I just had to post this, for old times' sake. Back in the day, doing lectures for the SHARE guys was an exercise in pompousness - I can't believe I originated most of the statements here. But then again, we did take the process seriously, or at least that was our verbalized intention. Those were the days I was the resident factotum of the organization - doing the write-ups, etc. etc. so stating the obvious was just par for the course.
(Small voice: You had no life then, Chief. Um, oh yeah, you still have no life now.)
And yes, of course, I miss SHARE. It's celebrating it's 25th anniversary on the 15th.
Glad to have been part of it. Still hope it was around...
And on to the lecture:
GUIDELINES FOR INTERVIEWERS
A. Interviewing Purpose
The purpose of any interview is to get as much information as possible from the subject in relation to one's need. This is why there are job interviews, news interviews for coverage and for features, interviews for surveys. The bottom line of each interview, then, is information. No matter what kind of impression the interviewer may have of the applicant, if there is no supporting information, then the interview is insufficient.
B. Interviewing Personnel
The personnel involved in interviews really depends on the balance of people who need to draw the information from the subject, the nature of the decision to be made on the matter, and the actual number of people available for, and capable of, administering the interview.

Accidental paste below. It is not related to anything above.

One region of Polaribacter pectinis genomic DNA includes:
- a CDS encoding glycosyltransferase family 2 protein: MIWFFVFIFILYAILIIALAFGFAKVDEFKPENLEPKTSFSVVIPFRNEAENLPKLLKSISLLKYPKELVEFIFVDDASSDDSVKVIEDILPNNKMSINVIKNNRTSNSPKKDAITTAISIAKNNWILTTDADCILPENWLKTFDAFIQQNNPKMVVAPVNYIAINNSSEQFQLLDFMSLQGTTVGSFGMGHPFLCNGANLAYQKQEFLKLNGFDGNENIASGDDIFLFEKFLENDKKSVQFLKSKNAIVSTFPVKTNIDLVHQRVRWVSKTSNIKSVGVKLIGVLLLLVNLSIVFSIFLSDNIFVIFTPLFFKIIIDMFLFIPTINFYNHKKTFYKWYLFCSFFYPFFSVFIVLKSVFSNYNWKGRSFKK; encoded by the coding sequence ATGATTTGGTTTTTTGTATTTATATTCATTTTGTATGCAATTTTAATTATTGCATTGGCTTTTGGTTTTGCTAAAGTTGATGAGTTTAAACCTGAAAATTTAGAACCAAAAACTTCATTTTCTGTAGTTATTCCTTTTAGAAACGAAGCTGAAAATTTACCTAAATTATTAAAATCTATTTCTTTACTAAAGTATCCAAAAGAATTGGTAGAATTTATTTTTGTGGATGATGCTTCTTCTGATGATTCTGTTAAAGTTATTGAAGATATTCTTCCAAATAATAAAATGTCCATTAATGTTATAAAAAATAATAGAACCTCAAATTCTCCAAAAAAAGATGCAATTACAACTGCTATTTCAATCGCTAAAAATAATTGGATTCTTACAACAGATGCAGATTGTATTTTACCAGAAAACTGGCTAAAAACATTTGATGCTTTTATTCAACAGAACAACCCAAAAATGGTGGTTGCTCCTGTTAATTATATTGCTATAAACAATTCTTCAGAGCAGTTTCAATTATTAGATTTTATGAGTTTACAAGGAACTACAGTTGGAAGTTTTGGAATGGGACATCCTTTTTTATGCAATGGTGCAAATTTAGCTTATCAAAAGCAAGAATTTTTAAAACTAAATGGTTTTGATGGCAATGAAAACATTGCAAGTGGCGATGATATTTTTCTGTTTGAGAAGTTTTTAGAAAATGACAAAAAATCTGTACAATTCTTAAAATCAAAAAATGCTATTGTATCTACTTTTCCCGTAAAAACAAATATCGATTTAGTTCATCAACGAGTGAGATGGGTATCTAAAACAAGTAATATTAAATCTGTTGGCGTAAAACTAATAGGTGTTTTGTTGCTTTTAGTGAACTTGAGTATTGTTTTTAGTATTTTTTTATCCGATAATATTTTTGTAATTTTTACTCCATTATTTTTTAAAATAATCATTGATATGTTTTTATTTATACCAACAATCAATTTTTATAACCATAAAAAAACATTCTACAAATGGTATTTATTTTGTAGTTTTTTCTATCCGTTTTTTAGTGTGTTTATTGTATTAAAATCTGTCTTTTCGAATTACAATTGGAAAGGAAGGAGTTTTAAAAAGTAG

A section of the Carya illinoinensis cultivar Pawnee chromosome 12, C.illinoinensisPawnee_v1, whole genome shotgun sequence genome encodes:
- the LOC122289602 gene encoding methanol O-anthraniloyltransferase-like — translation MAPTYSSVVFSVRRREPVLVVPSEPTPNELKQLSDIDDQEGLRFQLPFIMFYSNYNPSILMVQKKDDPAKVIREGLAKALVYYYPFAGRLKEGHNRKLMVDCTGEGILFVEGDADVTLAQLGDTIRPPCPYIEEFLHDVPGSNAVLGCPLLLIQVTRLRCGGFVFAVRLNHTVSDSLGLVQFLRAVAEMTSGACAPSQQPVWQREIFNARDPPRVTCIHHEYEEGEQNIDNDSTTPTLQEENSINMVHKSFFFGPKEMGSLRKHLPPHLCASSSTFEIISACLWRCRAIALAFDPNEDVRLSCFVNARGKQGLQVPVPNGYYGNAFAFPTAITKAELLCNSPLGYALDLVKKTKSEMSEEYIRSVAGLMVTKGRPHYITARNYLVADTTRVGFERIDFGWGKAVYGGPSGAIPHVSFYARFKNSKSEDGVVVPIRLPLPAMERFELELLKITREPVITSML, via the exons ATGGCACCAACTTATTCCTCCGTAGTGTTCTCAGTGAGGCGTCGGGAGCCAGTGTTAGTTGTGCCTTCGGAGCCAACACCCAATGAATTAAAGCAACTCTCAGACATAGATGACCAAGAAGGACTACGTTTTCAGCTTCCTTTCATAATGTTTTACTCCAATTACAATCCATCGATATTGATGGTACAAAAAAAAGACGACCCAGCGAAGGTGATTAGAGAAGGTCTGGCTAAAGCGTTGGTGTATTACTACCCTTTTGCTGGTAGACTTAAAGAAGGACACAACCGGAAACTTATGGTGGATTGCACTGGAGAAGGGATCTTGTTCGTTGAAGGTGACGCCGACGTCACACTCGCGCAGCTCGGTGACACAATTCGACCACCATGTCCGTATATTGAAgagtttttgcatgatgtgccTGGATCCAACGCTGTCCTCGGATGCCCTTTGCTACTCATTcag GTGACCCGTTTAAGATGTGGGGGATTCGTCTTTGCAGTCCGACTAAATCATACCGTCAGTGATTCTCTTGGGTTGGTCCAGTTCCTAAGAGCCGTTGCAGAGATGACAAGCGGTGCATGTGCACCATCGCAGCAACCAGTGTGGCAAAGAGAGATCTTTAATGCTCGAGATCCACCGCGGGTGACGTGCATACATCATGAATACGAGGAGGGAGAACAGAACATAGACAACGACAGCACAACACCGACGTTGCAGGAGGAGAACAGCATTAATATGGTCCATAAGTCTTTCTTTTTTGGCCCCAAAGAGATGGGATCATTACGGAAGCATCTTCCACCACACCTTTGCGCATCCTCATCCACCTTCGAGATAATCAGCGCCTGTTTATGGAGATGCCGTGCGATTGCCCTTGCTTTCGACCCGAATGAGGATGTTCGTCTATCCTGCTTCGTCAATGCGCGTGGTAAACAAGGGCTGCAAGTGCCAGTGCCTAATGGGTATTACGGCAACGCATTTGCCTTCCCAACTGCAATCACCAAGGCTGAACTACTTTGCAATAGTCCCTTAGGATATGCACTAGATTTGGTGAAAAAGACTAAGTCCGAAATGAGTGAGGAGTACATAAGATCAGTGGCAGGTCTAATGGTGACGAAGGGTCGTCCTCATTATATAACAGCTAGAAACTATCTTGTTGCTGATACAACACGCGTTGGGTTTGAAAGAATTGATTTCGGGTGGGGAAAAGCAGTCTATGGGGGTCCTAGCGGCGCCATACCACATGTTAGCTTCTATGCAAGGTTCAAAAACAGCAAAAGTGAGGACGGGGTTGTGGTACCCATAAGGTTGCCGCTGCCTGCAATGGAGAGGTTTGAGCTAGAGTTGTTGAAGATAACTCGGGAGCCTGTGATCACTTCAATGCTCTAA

In SHARE, the normal procedure is to have three people per applicant. This makes sure that there are several views available of the interviewee and at the same time, there will be no deadlocks should the interviewers disagree. This also removes the need for another interview and deliberation follows after the interview. However, in the absence of people available to interview, the two-member approach is preferred. Interviews done by one person are subject to debate, no matter how the rest of the organization trusts the judgment of the said interviewer.
C. Preparations Prior to the Interview
The interviewers must understand the kind of standard to be used in the interviews. In this manner the interviewers may place additional emphasis on particular matters, such as communication skills, time, etc. This would also affect the duration of each interview.
The panel must also have a set-up as to who will be in charge of the interview and be responsible for keeping it organized. The rest of the panel will be there to support the main interviewer's goals. The interviewers must also agree on their roles, i.e., who will draw out, who will throw the main question, etc.
It will also be helpful that prior to the interview, the interviewers would have already reviewed the applicant's application form. This will be vital in drawing up the interview approach and will also give the panel ideas on what questions to ask.
The panel must also be prepared to take down notes. This will assist other SHARE members during deliberation in evaluating the participant. These notes will also serve as reminders to the interviewers of their impressions of the applicant. Each interviewer must take note of his/her impressions immediately, even if they don't come out as organized as one would like it to be. While the panel may assign someone to be secretary, each interviewer must still take down notes.
C. Interview Approach